NEWARK — Federal prosecutors have based much of their criminal case against U.S. Sen. Robert Menendez on allegations that the New Jersey Democrat accepted lavish gifts from a wealthy friend in exchange for helping him with government matters years later.
On Wednesday, the federal judge presiding over the pair’s criminal trial heard oral arguments on whether the bribery charges should be thrown out.
At the heart of defense attorneys’ arguments to get charges dismissed is “stream of benefits,” a legal theory that says bribery can come in the form of a so-called retainer where someone provides gifts or money over a period of time with the expectation of getting something from the recipient in return some time in the future.
Defense attorneys allege the legal validity of the “stream of benefits” theory was put into question by a recent U.S. Supreme Court ruling.
“If I were the prosecution team right now, I wouldn’t be sleeping,” said Lee Vartan, a former federal and state prosecutor who is now a white-collar defense attorney at Chiesa, Shahinian & Giantomasi.
Prosecutors have based their case on the stream of benefits theory by alleging the Florida ophthalmologist, Salomon Melgen, plied Menendez with gifts of lavish hotel rooms, stays at his home in the Dominican Republic, free plane rides and hefty campaign contributions between 2006 and 2013.
In return for those gifts, prosecutors contend, Menendez helped Melgen’s foreign girlfriends get visas to the United States, intervened in an $8.9 million Medicare dispute and tried to resolve Melgen’s port security contract dispute with the government of the Dominican Republic.
Defense attorneys have insisted Melgen’s gifts and Menendez’s actions were based on their friendship of more than two decades. After prosecutors rested their case Wednesday against the pair, defense attorneys argued charges against the men should be dismissed.
Both sides presented their arguments on Wednesday for more than three hours before U.S. District Judge William Walls, who said he wanted them to further explore the issue of stream of benefits, which had been a viable theory until the recent U.S. Supreme Court ruling overturning the conviction of former Virginia governor Robert McDonnell threw that into question.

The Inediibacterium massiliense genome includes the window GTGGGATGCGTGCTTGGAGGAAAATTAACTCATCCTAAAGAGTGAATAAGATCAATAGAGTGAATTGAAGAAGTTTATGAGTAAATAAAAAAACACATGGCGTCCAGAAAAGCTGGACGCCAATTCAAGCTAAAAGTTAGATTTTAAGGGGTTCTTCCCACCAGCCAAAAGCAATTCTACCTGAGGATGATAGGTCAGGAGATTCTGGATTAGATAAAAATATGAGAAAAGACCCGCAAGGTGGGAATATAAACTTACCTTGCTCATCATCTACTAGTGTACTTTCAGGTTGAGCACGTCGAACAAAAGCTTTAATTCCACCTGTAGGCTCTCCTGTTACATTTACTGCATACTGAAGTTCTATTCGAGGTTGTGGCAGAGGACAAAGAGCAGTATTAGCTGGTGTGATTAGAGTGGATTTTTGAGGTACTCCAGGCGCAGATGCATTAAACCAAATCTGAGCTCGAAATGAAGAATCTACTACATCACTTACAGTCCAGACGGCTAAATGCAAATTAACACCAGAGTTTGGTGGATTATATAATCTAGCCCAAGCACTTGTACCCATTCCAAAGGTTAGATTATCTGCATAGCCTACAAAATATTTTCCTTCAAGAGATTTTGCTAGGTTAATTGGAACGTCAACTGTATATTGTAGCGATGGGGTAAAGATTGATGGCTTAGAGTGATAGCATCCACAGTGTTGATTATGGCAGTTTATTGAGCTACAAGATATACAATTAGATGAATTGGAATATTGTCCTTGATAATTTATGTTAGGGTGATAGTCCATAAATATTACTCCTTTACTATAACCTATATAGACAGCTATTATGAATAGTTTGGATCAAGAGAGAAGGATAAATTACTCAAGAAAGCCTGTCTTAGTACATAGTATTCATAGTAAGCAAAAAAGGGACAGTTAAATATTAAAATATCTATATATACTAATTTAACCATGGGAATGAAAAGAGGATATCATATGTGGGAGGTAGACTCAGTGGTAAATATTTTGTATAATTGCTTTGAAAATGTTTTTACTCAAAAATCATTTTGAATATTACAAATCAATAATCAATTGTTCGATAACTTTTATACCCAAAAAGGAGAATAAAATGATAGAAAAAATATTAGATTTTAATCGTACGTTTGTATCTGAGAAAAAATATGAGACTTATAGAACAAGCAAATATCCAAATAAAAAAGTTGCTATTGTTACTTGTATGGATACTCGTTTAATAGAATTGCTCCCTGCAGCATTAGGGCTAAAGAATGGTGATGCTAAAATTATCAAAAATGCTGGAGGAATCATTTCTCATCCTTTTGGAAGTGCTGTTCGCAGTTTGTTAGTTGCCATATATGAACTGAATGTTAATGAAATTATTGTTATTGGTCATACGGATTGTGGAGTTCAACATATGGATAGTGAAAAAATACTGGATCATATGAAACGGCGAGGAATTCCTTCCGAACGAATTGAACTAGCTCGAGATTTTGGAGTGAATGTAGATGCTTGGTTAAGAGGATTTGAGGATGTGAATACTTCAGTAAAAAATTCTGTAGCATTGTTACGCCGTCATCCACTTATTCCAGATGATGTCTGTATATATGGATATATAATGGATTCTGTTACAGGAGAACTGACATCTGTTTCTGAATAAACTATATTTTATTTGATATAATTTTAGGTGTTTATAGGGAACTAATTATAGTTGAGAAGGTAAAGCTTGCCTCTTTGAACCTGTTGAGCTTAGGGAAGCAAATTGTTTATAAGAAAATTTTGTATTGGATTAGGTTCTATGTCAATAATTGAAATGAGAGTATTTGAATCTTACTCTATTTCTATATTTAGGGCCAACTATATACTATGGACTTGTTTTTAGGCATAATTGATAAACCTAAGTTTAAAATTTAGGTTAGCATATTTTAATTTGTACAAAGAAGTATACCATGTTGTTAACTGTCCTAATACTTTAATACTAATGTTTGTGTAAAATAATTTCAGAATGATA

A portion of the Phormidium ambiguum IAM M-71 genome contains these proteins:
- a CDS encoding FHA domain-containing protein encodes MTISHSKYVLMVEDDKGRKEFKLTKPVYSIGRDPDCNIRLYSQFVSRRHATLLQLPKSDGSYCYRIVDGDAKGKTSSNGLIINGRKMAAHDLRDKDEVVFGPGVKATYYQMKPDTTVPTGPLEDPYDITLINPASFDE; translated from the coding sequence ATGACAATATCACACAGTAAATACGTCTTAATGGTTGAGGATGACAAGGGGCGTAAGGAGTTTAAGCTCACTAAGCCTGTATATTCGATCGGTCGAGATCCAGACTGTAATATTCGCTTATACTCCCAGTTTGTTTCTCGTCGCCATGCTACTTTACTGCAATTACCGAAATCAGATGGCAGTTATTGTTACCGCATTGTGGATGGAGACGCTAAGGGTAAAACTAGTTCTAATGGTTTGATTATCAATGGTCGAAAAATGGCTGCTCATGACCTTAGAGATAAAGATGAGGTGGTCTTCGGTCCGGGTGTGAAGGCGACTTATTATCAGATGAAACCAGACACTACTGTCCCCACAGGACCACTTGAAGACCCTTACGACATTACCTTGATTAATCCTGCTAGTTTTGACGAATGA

“McDonnell has changed that landscape and now the stream of benefits theory is not necessarily viable,” said Vartan, who has not been in the courtroom but said he has been following the trial.
Walls acknowledged that change in landscape, directing the attorneys to prepare for additional arguments on the topic when the trial resumes Monday morning.
“The point is this: does stream of benefits still live,” Walls told told Justice Department prosecutor Peter Koski on Wednesday. “If stream of benefits still lives, then you have a chance.”
Abbe Lowell, the lead attorney on Menendez’s defense team, called the government’s case a “patchwork with no connective tissue.”
“They keep trying to find things in the universe and make the connection,” Lowell said.
He argued prosecutors couldn’t show a direct correlation between the timing of Melgen’s gifts to Menendez and the senator’s efforts to help the doctor in the Medicare dispute, the visa applications and the port security contract.
Lowell and two of Melgen’s attorneys, Kirk Ogrosky and Murad Hussain, said Melgen’s political contributions to the Democratic Party and his gifts to Menendez were too far apart in time from Menendez’s actions to be considered bribes.
But Koski argued the McDonnell decision “should not be interpreted to invalidate what is considered to be a legitimate theory of bribery.”
The challenge, he said, is that there have been no rulings addressing the validity of the “stream of benefits” theory since the Supreme Court’s decision in June 2016.
“Your honor would be the first court in the nation to invalidate stream of benefits theory of bribery while other courts recognize it,” Koski said.
That possibility didn’t seem to faze Walls, who said he wouldn’t shy away from being the first.
Melgen and Menendez, both 63, face a total of 18 counts, which includes one count of false statement against Menendez relating to his failure to report the gifts on Senate disclosure forms.
Walls said he has no plans to dismiss that charge.